It was an ordinary Thursday at the grocery store, up until the part where I met God in aisle seven.
He was just buying some milk. Apparently He was running low.
When I saw him there, sifting through the two percent, checking the expiration dates, I simply knew who He was. He was God. Simple as that. Naturally, I walked up to him.
“Hello,” He said cheerily.
“Uh, hey,” I responded hesitantly.
He smiled to me. “How are you today?”
I wasn’t really sure how to answer. “Fine,” I decided.
“Are you sure?” God chuckled.
“Well you would know, wouldn’t you?” I challenged.
He laughed. “I suppose that’s a good point. Do you know which aisle the bagels are in?”
“Shouldn’t you know that, too?” I frowned.
God smiled again. “I’m just being polite.”
“What are you doing in a grocery store? Do you really need any of this?” His shopping cart was filled with snacks, microwave dinners, breakfasts. It all looked so ordinary.
“A god has to eat too,” He shrugged.
“Are you sure?”
“Are you sure?” He questioned. “Do you know anything about me?”
I put my hands on my hips and thought for a moment. Did I know anything about Him? “You’re supposed to be all-powerful and all-knowing, aren’t you?”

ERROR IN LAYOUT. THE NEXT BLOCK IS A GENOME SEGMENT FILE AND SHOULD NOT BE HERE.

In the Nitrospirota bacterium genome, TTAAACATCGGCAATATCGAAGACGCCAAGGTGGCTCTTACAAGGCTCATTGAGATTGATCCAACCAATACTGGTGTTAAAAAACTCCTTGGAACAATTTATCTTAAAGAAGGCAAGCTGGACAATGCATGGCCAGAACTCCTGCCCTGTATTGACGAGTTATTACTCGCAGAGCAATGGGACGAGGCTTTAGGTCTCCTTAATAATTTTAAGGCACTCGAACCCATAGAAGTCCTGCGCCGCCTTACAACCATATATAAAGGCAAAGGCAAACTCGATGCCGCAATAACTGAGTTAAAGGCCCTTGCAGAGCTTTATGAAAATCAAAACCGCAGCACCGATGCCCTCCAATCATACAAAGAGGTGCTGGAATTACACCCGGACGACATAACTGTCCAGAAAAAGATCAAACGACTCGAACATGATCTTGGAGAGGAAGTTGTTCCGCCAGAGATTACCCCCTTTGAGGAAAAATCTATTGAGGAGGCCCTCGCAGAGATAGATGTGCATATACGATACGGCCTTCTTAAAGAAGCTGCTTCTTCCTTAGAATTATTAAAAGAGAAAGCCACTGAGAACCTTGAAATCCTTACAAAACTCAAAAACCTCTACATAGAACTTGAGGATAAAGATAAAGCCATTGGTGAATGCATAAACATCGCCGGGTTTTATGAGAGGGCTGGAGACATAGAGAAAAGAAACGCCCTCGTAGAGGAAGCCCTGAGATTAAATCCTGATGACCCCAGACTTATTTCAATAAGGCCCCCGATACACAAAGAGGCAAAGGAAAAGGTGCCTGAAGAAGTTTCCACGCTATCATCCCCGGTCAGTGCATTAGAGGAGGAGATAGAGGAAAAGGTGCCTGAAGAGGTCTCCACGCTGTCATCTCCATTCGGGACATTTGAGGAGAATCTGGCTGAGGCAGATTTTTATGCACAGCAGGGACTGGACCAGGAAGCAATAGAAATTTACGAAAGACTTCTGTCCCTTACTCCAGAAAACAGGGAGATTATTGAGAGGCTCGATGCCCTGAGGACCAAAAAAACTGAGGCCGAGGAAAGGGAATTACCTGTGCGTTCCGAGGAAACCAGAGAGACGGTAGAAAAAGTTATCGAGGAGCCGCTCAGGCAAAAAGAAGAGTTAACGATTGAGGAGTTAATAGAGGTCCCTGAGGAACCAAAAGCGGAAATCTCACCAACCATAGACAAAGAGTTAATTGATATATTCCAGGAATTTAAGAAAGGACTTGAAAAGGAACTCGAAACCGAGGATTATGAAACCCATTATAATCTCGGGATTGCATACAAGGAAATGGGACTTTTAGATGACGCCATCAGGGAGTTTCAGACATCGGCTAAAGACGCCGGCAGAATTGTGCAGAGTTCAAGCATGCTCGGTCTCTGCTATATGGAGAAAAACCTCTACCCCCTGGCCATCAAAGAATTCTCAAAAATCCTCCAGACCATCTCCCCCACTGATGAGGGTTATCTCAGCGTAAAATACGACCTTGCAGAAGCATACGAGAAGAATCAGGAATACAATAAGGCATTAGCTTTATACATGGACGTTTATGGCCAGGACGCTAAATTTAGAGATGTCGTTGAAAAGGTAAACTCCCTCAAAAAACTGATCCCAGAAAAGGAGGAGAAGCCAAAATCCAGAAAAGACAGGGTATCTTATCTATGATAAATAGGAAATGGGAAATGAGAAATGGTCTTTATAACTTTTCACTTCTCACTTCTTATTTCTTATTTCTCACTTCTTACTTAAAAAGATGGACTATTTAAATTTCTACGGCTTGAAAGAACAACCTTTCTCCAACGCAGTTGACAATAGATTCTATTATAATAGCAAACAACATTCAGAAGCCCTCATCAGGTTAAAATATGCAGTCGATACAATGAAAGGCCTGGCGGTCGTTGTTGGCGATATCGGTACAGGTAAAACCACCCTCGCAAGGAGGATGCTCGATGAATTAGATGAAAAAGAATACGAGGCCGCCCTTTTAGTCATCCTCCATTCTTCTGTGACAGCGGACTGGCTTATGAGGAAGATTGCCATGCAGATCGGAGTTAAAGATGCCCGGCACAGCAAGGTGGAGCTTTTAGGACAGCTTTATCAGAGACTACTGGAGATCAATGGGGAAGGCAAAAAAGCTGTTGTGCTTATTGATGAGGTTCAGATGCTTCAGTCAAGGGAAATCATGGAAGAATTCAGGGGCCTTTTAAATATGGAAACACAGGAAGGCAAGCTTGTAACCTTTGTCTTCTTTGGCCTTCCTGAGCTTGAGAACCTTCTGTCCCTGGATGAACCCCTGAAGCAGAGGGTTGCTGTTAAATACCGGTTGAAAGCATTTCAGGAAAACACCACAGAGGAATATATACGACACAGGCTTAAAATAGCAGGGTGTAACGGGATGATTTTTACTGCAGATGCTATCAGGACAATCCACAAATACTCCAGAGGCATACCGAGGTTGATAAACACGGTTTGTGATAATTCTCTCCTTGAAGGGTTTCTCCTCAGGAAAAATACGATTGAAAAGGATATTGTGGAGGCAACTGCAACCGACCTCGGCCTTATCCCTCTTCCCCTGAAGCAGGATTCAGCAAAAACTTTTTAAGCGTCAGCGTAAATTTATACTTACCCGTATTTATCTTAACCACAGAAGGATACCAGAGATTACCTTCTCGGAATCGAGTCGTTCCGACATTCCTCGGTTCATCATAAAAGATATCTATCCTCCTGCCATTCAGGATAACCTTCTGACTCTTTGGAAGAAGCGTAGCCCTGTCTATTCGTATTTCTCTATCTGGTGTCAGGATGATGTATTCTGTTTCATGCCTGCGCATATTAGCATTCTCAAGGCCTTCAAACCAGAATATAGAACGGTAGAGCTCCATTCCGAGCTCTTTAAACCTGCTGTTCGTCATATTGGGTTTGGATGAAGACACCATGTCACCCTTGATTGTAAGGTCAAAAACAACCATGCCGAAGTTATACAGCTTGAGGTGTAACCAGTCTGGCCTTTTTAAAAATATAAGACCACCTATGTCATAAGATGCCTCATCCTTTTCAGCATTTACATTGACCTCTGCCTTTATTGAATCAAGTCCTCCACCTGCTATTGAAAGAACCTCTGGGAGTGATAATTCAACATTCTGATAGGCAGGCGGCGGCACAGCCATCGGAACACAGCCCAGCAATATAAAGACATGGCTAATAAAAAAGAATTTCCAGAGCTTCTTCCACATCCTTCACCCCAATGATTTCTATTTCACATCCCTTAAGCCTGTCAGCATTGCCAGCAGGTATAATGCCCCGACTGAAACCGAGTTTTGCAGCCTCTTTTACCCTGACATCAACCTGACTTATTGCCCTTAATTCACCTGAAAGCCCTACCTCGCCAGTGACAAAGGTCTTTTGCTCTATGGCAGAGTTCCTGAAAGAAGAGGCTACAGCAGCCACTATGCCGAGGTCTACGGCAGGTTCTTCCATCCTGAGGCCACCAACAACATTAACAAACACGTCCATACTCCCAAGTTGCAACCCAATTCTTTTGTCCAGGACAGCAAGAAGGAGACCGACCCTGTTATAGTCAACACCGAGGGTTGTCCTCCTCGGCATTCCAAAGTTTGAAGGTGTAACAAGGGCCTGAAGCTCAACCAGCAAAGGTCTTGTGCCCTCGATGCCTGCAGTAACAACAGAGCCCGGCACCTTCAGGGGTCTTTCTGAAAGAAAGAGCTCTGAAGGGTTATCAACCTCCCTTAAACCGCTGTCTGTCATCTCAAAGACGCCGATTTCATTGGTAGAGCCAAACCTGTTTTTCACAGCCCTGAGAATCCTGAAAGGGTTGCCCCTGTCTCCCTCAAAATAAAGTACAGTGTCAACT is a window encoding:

God shook his head, but he didn’t say no. Instead he said, “People have such high expectations of me. Even God can run out of milk.”
“But if you’re God, can’t you just poof some more into existence?”
“And miss out on a trip to the grocery store? I think not. Every once in awhile, I like to come here and see what people are selling. This sort of place has changed a good deal over the past few centuries.”
“I imagine it has,” I agreed. “Can you pass me the milk in the front, on the bottom?”
God reached down, but he said, “No, no, you want this one.” He took the gallon behind it and handed that to me.
I didn’t question it for an instant.
“The syrup is in aisle twelve,” God commented.
Ah, of course. They were always moving that one. “Thanks,” I said, feeling overwhelmed. “I suppose the soda was moved again too?”
“No, that’s still where you think it is.”
God set His hands on his grocery cart. “Is that all? Do you not have any questions about life, morality, or anything like that?”
“I… No. Not really. I was just… I don’t know,” I stammered.
“I’m glad to hear it. Last time I was here I ran into a young couple that would not stop questioning me.” He smiled again. “Oh, and good luck with that foot fungus,” he added as he pushed his cart away.